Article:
Germany has returned a painting plundered by the Nazis to its rightful owners, the Federal Administration Office in Cologne said on Monday.
“The painting, “Italian City with Waterfall” by landscape artist Jacob Philipp Hackert, was retrieved personally by the heirs from a Berlin warehouse,” a spokesman of the Office said in Cologne.
Nazi authorities had forced Hamburg businessman Franz Rappolt, the original owner of the painting, to sell it in 1939 to the prominent art dealer Hildebrand Gurlitt.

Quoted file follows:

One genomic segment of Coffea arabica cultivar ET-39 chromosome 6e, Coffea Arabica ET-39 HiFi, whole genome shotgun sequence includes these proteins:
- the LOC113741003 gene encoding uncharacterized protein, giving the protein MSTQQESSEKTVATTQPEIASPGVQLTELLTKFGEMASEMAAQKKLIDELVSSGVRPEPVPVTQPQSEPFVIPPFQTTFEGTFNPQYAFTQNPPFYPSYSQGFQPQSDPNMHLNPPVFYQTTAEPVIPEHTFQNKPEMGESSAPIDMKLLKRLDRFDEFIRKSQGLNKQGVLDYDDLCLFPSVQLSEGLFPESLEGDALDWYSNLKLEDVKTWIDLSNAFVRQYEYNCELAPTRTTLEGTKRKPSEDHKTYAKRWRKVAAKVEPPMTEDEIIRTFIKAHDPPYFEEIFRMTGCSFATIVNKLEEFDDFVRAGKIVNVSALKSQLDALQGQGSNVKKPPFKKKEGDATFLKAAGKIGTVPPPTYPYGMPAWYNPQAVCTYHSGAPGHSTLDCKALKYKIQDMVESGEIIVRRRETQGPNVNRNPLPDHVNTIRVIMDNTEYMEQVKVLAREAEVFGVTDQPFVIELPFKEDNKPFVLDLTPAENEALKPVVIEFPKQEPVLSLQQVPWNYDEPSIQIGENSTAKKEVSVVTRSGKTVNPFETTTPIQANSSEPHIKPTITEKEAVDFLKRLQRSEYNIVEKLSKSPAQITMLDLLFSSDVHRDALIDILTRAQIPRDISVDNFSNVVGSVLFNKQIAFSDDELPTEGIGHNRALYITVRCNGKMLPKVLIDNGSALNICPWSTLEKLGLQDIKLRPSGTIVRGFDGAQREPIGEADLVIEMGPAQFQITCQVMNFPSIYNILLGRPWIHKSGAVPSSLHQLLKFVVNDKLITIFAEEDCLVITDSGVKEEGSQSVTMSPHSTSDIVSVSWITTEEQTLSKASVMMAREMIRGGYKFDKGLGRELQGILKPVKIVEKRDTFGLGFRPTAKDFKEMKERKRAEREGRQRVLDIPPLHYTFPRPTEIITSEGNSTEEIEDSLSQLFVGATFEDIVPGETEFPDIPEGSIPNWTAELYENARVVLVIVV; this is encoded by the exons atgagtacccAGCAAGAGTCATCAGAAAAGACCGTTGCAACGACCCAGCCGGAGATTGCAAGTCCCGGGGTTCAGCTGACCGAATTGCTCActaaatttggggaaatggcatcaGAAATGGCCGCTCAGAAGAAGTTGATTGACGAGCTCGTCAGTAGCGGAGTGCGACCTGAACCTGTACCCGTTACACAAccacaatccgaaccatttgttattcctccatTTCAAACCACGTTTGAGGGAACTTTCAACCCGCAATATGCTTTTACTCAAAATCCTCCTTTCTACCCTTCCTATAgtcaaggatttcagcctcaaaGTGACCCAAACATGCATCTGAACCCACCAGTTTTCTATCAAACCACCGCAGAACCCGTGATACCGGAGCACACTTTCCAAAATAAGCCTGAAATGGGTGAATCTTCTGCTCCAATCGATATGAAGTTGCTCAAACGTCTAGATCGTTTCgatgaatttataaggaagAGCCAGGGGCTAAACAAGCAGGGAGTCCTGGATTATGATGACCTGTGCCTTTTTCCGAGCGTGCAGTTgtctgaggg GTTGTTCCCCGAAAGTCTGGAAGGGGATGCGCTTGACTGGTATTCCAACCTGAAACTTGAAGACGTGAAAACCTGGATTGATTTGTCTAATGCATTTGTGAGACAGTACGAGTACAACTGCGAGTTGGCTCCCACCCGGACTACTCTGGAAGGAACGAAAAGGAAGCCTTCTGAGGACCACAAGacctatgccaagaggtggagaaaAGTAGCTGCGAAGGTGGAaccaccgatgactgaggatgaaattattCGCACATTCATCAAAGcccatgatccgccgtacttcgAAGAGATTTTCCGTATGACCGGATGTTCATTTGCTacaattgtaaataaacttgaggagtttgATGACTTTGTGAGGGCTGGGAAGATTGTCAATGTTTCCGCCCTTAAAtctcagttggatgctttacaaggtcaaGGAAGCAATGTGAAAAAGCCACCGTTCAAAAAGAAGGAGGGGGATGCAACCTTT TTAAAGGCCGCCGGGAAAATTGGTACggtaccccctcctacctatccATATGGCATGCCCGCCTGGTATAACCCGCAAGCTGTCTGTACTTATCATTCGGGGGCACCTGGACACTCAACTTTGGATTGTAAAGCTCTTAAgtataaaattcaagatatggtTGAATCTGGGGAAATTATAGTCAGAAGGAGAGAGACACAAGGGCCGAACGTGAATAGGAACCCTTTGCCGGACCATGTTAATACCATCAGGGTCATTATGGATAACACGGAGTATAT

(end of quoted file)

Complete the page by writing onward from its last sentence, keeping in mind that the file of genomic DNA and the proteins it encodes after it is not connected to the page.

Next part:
The Nazis allowed Gurlitt to sell so-called degenerate art, deemed by Adolf Hitler’s regime to be un-German.
Large parts of the art collection belonged to Jewish collectors who were forced to sell it for a pittance before the Holocaust.
From Gurlitt, the work was transferred to another art dealer and then came into the possession of the German Reich.
Gurlitt’s son, Cornelius Gurlitt, gained notoriety in November 2013 for his vast trove of over 1,400 paintings and artworks that was seized from his Munich apartment by German authorities as part of a tax probe the year before.
Rappolt died in the Theresienstadt concentration camp in German-occupied Czechoslovakia in 1943.